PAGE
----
Did you know that a **machinist’s inch**, while still an inch, makes measuring small parts easier? How does it do this? By breaking an inch up into ten sections instead of the traditional eight you see on a ruler or yardstick. As a result, measurements given in machinist’s inches are actually decimals!

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To make sure a replacement part fits a broken machine exactly, a machinist must be very precise in her measurements. If the part measures a whole number of inches, that precision comes easily. If the part’s measurement falls somewhere *between* inches, things get a little dicey. That’s because fractions such as \begin{align*}\frac{1}{8}\end{align*}, \begin{align*}\frac{3}{8}\end{align*}, and \begin{align*}\frac{7}{8}\end{align*} enter the mix.

To avoid all these fractions, the machine trades decided years ago to divide the inch into 10ths, 100ths and 1000ths instead of eighths. (You can see that the bottom row of tick marks on the ruler above divides each inch into 10ths.) This enabled them to express their measurements in decimals instead of fractions. Working in this way, a machinist can obtain more precise measurements and get the job done right!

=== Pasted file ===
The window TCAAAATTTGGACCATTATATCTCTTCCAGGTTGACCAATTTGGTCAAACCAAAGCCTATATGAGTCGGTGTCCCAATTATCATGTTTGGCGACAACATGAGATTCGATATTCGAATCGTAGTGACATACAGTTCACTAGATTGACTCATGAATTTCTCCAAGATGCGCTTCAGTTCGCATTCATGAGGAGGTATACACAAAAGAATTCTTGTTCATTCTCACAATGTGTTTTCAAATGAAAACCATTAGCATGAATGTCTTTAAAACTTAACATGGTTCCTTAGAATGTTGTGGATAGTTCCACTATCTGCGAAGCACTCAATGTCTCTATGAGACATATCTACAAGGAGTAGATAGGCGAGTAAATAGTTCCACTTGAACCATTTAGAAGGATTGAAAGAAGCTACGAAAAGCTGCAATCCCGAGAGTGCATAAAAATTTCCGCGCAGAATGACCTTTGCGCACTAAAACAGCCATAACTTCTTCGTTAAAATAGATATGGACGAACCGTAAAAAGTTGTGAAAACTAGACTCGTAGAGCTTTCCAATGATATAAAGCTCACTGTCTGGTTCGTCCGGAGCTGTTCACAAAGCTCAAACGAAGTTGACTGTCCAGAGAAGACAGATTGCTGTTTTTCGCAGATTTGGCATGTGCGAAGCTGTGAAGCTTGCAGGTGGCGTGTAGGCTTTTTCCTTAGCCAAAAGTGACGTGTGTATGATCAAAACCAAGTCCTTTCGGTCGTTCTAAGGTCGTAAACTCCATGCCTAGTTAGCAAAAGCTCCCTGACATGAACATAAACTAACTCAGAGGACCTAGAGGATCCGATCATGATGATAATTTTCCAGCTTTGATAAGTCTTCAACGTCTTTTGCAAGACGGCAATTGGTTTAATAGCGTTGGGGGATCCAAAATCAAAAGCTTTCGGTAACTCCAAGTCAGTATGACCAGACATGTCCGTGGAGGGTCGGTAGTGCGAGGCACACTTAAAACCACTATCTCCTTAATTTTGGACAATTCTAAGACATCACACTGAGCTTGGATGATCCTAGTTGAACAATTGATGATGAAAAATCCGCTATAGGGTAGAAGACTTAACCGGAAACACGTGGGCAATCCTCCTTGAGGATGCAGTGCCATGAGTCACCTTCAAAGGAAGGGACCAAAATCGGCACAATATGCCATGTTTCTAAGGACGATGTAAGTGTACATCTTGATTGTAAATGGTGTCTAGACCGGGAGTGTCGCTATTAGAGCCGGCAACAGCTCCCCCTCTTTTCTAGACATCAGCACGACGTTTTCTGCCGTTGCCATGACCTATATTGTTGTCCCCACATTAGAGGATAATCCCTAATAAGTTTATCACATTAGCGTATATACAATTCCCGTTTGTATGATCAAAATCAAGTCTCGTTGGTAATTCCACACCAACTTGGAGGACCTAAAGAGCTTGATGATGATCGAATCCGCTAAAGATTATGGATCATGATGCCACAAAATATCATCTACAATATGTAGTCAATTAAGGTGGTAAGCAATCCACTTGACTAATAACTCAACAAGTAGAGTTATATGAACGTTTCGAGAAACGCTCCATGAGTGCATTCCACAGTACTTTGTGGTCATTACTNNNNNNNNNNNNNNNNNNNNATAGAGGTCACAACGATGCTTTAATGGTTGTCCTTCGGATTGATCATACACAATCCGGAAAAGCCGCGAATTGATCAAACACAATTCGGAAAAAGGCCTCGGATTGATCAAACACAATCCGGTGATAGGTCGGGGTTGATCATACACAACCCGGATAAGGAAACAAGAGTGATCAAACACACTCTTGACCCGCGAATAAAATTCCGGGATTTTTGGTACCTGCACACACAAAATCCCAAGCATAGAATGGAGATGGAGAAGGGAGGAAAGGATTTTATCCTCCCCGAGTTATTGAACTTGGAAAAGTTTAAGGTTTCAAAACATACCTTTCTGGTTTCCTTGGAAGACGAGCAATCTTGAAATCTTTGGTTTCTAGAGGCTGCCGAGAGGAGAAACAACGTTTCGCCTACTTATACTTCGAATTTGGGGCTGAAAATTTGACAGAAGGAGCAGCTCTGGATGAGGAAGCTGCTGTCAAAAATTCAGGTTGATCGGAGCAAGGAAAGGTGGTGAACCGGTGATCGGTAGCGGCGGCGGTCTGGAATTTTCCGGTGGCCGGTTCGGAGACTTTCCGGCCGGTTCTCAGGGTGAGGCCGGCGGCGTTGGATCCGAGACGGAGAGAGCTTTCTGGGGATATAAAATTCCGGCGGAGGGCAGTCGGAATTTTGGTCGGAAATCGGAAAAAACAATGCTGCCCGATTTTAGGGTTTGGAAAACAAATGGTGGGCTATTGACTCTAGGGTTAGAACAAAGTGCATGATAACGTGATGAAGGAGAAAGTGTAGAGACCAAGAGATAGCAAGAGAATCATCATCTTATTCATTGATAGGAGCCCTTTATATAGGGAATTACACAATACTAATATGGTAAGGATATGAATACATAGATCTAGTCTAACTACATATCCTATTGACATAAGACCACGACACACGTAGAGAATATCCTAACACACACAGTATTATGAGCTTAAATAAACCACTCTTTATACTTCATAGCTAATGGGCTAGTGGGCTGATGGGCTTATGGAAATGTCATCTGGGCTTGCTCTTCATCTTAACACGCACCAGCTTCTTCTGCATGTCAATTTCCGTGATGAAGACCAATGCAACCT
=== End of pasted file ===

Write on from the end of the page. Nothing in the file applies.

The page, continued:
See for yourself: http://www.craftsmanshipmuseum.com/Shoptools.htm

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Check out the videos below to learn more about the craft of machining. The first clip below shows you what it’s like to work at a company as a machinist. The second video is an old career guidance film that dives into what a machinist actually does.

http://www.youtube.com/watch?v=yQzlZBj2JMA

http://www.youtube.com/watch?v=egBezwsUJg0